Medina Azahara

Medina Azahara (Arabic: مدينة الزهراء‎‎ Madīnat az-Zahrā: literal meaning "the shining city") was a fortified Arab Muslim medieval palace-city built by Abd-ar-Rahman III al-Nasir, (912–961) Umayyad Caliph of Córdoba, and located on the western outskirts of Córdoba, Spain.

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circa 953 CE

The "Hall of Ambassadors", dated by inscriptions to between 953 and 957, is the most iconic building excavated so far. The complex was extended during the reign of Abd ar-Rahman III's son Al-Hakam II (r. 961-976), but after his death soon ceased to be the main residence of the Caliphs. In 1010 it was sacked in a civil war, and thereafter abandoned, with many elements re-used elsewhere.

circa 953 CE

The Masjid al-Jami'a of Medina Azahara bears close resemblance to the Great Mosque of Córdoba; it has been called its "little sister". It is located on the terrace to the east of the "High Garden" of Medina Azahara. There are barely any remains of the building, which suffered the pillaging of materials more severely. Well oriented towards Mecca (southeast), the floor of the Mosque is rectangular, and three of its main elements (courtyard, prayer hall and minaret) follow the “classical” scheme of other mosques in the Islamic West.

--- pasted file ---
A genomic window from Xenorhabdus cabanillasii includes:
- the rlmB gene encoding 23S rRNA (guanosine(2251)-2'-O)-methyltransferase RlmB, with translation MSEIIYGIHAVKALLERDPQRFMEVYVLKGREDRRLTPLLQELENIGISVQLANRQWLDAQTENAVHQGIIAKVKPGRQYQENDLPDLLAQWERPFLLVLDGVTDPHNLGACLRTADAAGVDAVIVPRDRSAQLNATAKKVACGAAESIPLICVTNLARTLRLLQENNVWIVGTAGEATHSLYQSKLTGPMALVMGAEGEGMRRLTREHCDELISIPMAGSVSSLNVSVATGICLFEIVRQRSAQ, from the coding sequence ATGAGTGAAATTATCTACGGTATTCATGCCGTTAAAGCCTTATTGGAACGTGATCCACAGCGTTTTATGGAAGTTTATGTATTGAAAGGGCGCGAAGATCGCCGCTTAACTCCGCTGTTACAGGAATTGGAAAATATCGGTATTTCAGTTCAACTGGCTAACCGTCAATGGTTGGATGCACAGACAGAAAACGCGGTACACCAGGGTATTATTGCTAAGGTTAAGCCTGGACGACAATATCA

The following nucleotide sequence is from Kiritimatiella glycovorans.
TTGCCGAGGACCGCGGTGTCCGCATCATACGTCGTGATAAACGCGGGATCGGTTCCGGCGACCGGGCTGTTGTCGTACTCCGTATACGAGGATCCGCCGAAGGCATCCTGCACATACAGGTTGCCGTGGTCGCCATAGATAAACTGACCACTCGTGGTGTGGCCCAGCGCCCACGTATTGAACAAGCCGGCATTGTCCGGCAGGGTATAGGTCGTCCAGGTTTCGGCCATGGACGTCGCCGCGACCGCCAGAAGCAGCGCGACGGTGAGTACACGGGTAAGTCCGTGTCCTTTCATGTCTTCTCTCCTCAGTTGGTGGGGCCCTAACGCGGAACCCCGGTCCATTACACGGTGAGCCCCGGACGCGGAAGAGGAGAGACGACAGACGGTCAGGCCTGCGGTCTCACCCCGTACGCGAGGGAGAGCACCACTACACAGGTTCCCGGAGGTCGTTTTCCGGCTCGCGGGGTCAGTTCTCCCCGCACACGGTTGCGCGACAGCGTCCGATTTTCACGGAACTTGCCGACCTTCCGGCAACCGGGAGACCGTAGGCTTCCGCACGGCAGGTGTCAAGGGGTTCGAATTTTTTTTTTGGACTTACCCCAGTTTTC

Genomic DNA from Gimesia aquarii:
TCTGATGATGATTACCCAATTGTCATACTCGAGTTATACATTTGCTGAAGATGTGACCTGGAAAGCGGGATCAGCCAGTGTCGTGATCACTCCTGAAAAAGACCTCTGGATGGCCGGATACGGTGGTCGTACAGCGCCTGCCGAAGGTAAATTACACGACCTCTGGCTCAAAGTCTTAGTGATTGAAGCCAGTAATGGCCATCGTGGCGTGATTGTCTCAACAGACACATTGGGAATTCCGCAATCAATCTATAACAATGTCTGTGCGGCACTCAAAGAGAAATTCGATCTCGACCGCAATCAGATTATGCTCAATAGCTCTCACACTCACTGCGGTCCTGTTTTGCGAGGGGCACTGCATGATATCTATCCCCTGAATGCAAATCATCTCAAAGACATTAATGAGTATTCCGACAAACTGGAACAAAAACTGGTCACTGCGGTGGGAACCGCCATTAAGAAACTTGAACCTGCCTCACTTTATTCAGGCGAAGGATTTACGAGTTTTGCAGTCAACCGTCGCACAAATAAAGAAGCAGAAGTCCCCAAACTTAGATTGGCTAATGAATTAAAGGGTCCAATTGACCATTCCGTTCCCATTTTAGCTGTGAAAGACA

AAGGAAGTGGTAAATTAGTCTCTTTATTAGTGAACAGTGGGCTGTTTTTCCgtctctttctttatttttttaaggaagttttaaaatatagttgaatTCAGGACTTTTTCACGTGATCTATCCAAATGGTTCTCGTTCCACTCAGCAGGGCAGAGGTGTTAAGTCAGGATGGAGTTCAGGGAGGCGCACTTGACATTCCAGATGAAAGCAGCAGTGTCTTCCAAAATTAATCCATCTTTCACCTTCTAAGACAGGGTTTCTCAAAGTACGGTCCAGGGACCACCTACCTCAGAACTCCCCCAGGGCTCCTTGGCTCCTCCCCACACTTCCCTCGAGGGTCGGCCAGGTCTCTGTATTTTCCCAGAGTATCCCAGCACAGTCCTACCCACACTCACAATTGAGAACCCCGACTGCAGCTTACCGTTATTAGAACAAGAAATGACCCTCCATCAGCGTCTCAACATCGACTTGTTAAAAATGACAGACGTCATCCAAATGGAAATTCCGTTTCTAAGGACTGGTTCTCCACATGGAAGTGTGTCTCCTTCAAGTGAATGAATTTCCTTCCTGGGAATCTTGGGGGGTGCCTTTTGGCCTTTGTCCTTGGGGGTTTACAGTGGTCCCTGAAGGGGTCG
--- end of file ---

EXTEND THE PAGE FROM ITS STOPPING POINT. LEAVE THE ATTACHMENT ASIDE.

circa 953 CE

The House of Ya'far is one of the only two identified residences in the Medina Azahara's residential quarter. The layout of the building was adapted to a demarcated space previously used where there were some constructions which were either transformed or demolished to build others. The house was conceived as a residence for the private use of the high figure of the caliphal court. This residential structure was organized around three courtyards: a public one, a private one and one for the servants.

circa 953 CE

Scale model reconstruction of the royal establishments and partial metropolis of Medina al-Zahara, with the Great Mosque to the lower right.

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